While the Jets may not be completely eliminated form playoff contention, the future is much more promising than the present for this rebuilding team.
After they release a handful of overpaid veterans, the Jets will have a ton of cap room to work with this spring. Combined with a full slate of draft picks (including an extra pick from the Darrelle Revis trade), and the Jets are primed to make a big splash this offseason.
Much of what they do depends on how they feel about quarterback Geno Smith after the season. If Smith is deemed to be their quarterback of the future, the Jets can use all of their resources to build around him. Otherwise, they need to get themselves into the dirty, muddy quarterback market until they find a franchise player.
Here are some players the Jets could add to their roster to fill their biggest needs in 2014.
Explosive playmakers at the skill positions claim the top spot on the Jets' list of needs. Clemson product Sammy Watkins would be the ideal player to add to an offense that has not fielded a quality group of wide receivers since 2010.
While he has just average size at 6"1, no receiver in the country is as explosive as Watkins. He has tremendous acceleration and the top-end speed to stretch the field.
What makes Watkins even more valuable is his versatility. Capable of lining up in the slot or on the outside, Watkins could morph into a Percy Harvin-type receiver who will give defenses nightmares trying to find the right personnel to match up with him.
Watkins' saw his stock falling after an injury-riddled 2012 season, but he has since come back strong to claim his spot as the top draft-eligible wide receiver on most boards.
For the Jets, the biggest worry about Watkins is whether or not he will be available when the Jets pick somewhere in the middle stages of the first round.
Mike Evans is one of the few receivers who have a chance to top Sammy Watkins on some draft boards, but he is a much different receiver than his Clemson counterpart.
Evans is not quite as sudden or explosive as Watkins, but he makes up for it with his ability to make contested catches—a trait of growing importance in the NFL. With the increased use of man coverage around the league, making catches in jump-ball situations are becoming a necessity.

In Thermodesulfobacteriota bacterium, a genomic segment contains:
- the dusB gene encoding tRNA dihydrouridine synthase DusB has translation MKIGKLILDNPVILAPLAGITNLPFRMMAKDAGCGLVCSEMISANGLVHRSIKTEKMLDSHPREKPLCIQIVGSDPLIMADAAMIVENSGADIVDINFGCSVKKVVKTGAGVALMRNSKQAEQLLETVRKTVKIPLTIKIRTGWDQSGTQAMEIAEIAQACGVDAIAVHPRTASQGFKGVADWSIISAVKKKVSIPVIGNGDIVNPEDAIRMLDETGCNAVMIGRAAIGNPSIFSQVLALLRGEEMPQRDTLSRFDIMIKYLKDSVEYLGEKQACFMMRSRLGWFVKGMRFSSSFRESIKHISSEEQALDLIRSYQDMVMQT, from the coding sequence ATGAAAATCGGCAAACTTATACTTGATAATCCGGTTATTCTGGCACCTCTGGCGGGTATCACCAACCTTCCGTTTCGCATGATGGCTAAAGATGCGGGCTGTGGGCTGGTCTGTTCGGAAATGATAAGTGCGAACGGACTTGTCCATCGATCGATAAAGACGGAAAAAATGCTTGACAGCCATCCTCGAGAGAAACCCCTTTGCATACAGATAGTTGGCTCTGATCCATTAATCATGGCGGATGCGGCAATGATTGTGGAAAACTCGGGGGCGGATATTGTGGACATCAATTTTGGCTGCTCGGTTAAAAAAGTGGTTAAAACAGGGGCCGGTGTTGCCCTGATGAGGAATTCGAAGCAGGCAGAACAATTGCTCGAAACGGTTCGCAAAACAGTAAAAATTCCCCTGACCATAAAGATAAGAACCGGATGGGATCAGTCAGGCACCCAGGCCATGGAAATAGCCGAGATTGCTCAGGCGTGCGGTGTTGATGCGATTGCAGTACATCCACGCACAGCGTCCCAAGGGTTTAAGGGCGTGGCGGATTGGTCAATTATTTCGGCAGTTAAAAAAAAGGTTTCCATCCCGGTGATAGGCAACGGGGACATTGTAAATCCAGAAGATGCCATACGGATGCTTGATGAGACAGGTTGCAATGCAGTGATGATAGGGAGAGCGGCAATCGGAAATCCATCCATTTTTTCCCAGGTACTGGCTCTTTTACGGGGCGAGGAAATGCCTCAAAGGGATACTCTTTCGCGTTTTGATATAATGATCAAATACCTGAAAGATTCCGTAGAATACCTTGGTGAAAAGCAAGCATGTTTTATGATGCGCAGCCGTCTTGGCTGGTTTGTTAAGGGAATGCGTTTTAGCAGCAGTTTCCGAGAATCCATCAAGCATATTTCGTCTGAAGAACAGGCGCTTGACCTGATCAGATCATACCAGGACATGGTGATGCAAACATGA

Having a receiver like Mike Evans would only capitalize on the strengths of Geno Smith's game, which is throwing accurate deep and intermediate passes between the numbers.
Evans does not have quite the versatility of Watkins, but he is built for the big-play offense the Jets have thrived on (when executed properly) under Geno Smith.
The Jets were counting on Stephen Hill to be their go-to man in such situations, but with one catch in over a month (on a bubble screen, no less), the Jets need to start looking elsewhere for big-play production.
Nicks has dealt with nagging injuries in just about every one his seasons at the professional level, but there is no question that he has the ability to be one of the most dangerous receivers in the NFL. Nicks has everything a team is looking for in a No. 1 wide receiver with stellar size, speed, hands and route-running ability.
Whoever signs Nicks, however, takes on a lot of risk. Not only is he an injury-prone player, but questions about his character have come to light in the Giants' disappointing 2013 campaign, as he appeared to be more interested in getting through the season to sign his big deal than helping the Giants win.
Nicks was a surprise scratch for a crucial game against the Dallas Cowboys, indicating that he has found himself in the cold, dark doghouse that belongs to Tom Coughlin.
Now, whoever decides to give Nicks a big contract extension needs to consider how hard he will play when he finally does get his big second contract.
Adding a player like Hakeem Nicks could provide immediate dividends to a receiver-needy team like the Jets, but it does come with a considerable amount of risk.
The only offensive position on the Jets that needs as much help as the receiver position is the tight end group. Not only has Jeff Cumberland not been able to fill the role as the No. 1 tight end, but Kellen Winslow is nearing the end of his career at age 30.
There is no guarantee that he will be in this year's draft (he is still a junior), but Washington's Austin Seferian-Jenkins is built exactly how NFL teams want their tight ends to be: strong, athletic and with the ability to make tough catches in traffic.
At 6'6" 276 pounds, Seferian-Jenkins can overpower most safeties and linebackers in the NFL and will be very potent as a red-zone target. He has tremendous athleticism and ball skills, allowing him to make an impact on the Jets' (or any team's) offense from day one.